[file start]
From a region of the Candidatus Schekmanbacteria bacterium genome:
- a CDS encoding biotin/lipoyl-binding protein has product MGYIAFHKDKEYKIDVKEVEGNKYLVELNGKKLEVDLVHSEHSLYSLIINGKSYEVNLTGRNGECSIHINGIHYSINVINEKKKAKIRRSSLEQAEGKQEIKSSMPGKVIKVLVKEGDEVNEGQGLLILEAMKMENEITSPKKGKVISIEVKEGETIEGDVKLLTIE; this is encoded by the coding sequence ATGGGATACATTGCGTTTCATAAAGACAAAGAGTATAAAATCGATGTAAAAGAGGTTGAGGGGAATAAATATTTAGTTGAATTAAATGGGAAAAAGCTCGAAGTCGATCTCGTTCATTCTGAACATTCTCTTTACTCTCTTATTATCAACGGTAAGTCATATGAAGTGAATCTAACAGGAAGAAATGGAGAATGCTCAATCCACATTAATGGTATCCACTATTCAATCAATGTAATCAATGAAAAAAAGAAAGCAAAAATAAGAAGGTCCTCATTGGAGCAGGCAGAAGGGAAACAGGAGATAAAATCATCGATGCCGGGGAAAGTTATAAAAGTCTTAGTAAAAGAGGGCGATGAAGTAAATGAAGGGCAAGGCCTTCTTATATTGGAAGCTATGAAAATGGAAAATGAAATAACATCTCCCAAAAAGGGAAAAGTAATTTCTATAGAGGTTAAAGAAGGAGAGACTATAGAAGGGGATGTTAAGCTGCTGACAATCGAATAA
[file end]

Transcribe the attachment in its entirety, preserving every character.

From a region of the Candidatus Schekmanbacteria bacterium genome:
- a CDS encoding biotin/lipoyl-binding protein has product MGYIAFHKDKEYKIDVKEVEGNKYLVELNGKKLEVDLVHSEHSLYSLIINGKSYEVNLTGRNGECSIHINGIHYSINVINEKKKAKIRRSSLEQAEGKQEIKSSMPGKVIKVLVKEGDEVNEGQGLLILEAMKMENEITSPKKGKVISIEVKEGETIEGDVKLLTIE; this is encoded by the coding sequence ATGGGATACATTGCGTTTCATAAAGACAAAGAGTATAAAATCGATGTAAAAGAGGTTGAGGGGAATAAATATTTAGTTGAATTAAATGGGAAAAAGCTCGAAGTCGATCTCGTTCATTCTGAACATTCTCTTTACTCTCTTATTATCAACGGTAAGTCATATGAAGTGAATCTAACAGGAAGAAATGGAGAATGCTCAATCCACATTAATGGTATCCACTATTCAATCAATGTAATCAATGAAAAAAAGAAAGCAAAAATAAGAAGGTCCTCATTGGAGCAGGCAGAAGGGAAACAGGAGATAAAATCATCGATGCCGGGGAAAGTTATAAAAGTCTTAGTAAAAGAGGGCGATGAAGTAAATGAAGGGCAAGGCCTTCTTATATTGGAAGCTATGAAAATGGAAAATGAAATAACATCTCCCAAAAAGGGAAAAGTAATTTCTATAGAGGTTAAAGAAGGAGAGACTATAGAAGGGGATGTTAAGCTGCTGACAATCGAATAA